Alya Somar: CanLit Makes Me Nervous

Nonfiction by CW&P Student Alya Somar

The first time I walked into my ‘Fundamentals of Publishing’ class, my professor said that the publishing industry was dominated by white women. My mind immediately went back to my program orientation, where I sat in a sea of white women and felt myself steel against unfamiliar territory.

Before starting undergrad, my school setting was different; my upbringing was different.

I grew up in Mississauga in the 2000’s. Sauga’s always been a place that felt almost like a major city, yet still had some pockets of small-town charm. Mississauga is still as diverse now as it was during my childhood. My best friends were mixed. Most of our parents had accents. The kids that would tease me had immigrated from different parts of the world. It was colourful. I was a lucky kid who got to grow up surrounded by a million different sights, sounds and smells. I was encouraged to appreciate all the differences around me, but was reminded that we were all alike as well. We were kind of like a pot of cookup rice, a little bit of everything. Growing up in a place with kids who looked like me was an incredible privilege. The older I got, the more I understood this. Not every chubby brown kid gets the chance to be themselves without getting torn apart for it. All of this considered, I wasn’t accustomed to being in a room with a majority group that wasn’t my own family. Whenever I was surrounded by a majority, it was always a bunch of Guyanese people who had changed my diapers. The white-out was new to me. 

The orientation was something I had been curious about since I got my offer of acceptance. In a room full of my new peers and professors, I was an able-bodied brown girl with a loud mouth and a big attitude. I didn’t feel scared or ostracized. Instead, I felt wary. I wanted to feel sure that these people would all be woke in some capacity. I figured that since they were creatives, they would have to be open minded to otherness—right? I wanted to be optimistic. Not being racist is a pretty bare minimum expectation. It’s a shame that I felt defensive as soon as I saw my classmates. 

I’m now wrapping up my undergrad degree, and it feels safe to say that my peers are both open-hearted and open-minded. I am not surrounded solely by people who resemble Barbie and Ken. My classrooms are not homogenous. That being said, they are nothing like the classes I grew up in within the public-school system.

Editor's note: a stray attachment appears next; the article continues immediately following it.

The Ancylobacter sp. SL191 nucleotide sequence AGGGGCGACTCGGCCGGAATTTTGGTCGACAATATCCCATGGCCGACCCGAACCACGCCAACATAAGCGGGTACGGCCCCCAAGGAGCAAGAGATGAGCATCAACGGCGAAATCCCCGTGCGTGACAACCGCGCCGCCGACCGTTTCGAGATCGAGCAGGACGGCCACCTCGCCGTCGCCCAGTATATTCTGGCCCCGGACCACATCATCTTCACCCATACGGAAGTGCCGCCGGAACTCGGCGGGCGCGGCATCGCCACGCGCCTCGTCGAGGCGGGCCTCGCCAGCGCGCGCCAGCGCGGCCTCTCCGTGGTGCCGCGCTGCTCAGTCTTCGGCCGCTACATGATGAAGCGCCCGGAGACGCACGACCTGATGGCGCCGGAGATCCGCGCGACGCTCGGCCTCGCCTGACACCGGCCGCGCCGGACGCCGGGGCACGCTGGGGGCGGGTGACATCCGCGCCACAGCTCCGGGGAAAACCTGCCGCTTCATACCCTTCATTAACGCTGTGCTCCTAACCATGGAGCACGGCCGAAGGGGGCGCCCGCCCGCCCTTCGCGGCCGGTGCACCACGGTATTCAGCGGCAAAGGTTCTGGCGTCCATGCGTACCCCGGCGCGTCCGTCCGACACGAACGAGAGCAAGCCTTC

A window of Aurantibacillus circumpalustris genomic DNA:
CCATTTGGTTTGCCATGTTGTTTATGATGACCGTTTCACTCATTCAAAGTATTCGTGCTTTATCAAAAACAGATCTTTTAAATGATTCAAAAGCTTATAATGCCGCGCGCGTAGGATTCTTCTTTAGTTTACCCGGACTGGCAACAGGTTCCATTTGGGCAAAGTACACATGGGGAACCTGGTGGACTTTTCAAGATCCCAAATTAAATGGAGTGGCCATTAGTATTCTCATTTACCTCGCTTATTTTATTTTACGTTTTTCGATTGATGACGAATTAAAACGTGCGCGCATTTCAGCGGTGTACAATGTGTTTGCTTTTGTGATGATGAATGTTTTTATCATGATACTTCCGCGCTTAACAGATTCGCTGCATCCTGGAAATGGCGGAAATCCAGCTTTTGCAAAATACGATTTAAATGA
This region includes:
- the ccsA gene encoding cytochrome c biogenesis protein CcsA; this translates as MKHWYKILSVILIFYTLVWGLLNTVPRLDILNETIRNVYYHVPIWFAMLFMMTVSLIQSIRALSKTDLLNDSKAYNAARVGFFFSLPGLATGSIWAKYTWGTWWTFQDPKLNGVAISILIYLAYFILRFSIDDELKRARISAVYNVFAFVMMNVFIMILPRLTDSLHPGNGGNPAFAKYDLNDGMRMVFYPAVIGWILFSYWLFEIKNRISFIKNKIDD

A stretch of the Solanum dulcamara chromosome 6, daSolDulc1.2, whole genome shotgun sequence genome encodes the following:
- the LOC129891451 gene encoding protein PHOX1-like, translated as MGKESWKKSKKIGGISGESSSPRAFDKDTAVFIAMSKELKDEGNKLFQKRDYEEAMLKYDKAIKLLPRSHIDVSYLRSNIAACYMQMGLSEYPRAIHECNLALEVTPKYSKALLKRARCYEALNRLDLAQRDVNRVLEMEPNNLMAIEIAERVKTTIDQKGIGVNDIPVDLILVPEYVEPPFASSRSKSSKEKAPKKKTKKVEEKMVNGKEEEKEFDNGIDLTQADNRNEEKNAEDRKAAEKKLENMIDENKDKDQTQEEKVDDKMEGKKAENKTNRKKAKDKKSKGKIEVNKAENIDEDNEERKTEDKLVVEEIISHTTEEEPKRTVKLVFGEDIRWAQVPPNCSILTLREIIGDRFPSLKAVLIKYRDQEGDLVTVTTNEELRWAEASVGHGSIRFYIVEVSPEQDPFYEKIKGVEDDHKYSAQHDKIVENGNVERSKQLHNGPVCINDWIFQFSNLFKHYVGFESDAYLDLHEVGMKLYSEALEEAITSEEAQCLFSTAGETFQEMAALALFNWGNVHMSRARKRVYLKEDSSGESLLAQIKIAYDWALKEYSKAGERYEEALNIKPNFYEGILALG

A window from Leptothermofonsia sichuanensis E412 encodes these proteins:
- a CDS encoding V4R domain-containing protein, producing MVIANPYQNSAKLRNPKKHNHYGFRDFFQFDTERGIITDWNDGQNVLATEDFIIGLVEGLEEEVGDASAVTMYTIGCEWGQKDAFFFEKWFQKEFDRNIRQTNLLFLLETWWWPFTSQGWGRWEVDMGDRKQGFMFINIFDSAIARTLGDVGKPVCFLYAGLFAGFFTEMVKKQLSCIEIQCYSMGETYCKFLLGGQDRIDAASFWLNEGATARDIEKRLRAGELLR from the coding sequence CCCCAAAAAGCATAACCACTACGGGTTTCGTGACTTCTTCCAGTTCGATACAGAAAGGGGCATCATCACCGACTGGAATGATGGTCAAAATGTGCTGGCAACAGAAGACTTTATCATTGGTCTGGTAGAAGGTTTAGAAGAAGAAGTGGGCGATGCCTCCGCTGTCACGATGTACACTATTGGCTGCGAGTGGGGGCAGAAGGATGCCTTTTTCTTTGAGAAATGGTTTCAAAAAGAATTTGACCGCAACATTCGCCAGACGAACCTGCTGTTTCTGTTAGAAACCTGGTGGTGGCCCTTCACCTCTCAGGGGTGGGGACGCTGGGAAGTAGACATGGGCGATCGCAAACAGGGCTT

Diversity in CanLit is a hot topic across my classes. We have had countless discussions about tokenism, exclusivity of the literary canon, and the power of large-scale systemic issues finding their way into the publishing industry. Needless to say, my loud mouth has been consistently firing off (with a level head in most cases). It feels like a duty as one of the few non-white students in my classes. On the other hand, many of my white classmates have also raised the importance of giving writers of colours opportunities in the industry. They’re right. Giving writers of colour the space to tell their stories is imperative to diversifying the literary landscape in Canada. Voices that have been ignored in the past are the ones that need to be uplifted now in order to change the canon down the line.

But I can’t help but wonder if such an act is purely performative. I don’t know if people really give a damn about coloured writers. I’m not sure if industry efforts to give writers of colour a chance are genuine. What if they publish them to check off a diversity box? What if they put them on panels just to say that they did? What if they have them write a best seller every twenty years just to fulfill the hunger of a white audience? These questions keep me up at night. I rant to my peers about them over lunch. I second guess myself every step of the way. In trying to push back against a white dominated industry and change it, I don’t know if I’m just feeding into it. This uncertainty is exhausting. So many people have done so much work before me so that I could have the privilege of studying Creative Writing and Publishing. What if I’m taking all of that work and throwing it down the drain without even knowing it?

In the essay “CanLit is a Raging Dumpster Fire [] Alicia Elliott explores the systemic issues that are at play in the Canadian publishing industry, acknowledging that racism is present at its very core. Claims like this are directly linked to my feeling like an imposter every time I submit an assignment to my professors—industry professionals are confirming my worries and are letting me know they’re valid. It can come across as both comforting and horrifying. I don’t want to be right in being suspicious of the Canadian publishing industry, but it turns out I am. The whole thing is very disillusioning as a twenty-something who only wants to make a living off of her own life experiences and words.

There are real people working to make real changes in CanLit. Their efforts should not go unnoticed. However, all in all, I think it’s fair to say that Alicia Elliott was right. CanLit is, in fact, a raging dumpster fire. Young writers of colour such as myself shouldn’t be second guessing their own authenticity when it comes to sharing their experiences. I shouldn’t have to be concerned if me writing about my experiences as a Guyanese-Canadian child of immigrants is an act of pandering to white people. I should simply act without worry. Is that really so much to ask for?


Alya Somar (she/her) is a Guyanese-Canadian writer from Mississauga, Ontario. A love for both reading and writing since an early age has fuelled her talent, as well as creativity. Alya is currently pursuing an Honours Bachelor’s Degree in Creative Writing and Publishing at Sheridan College and is a contributing writer for Caribbean Collective Magazine. With three print publications under her belt as well, she can’t wait to see what comes next.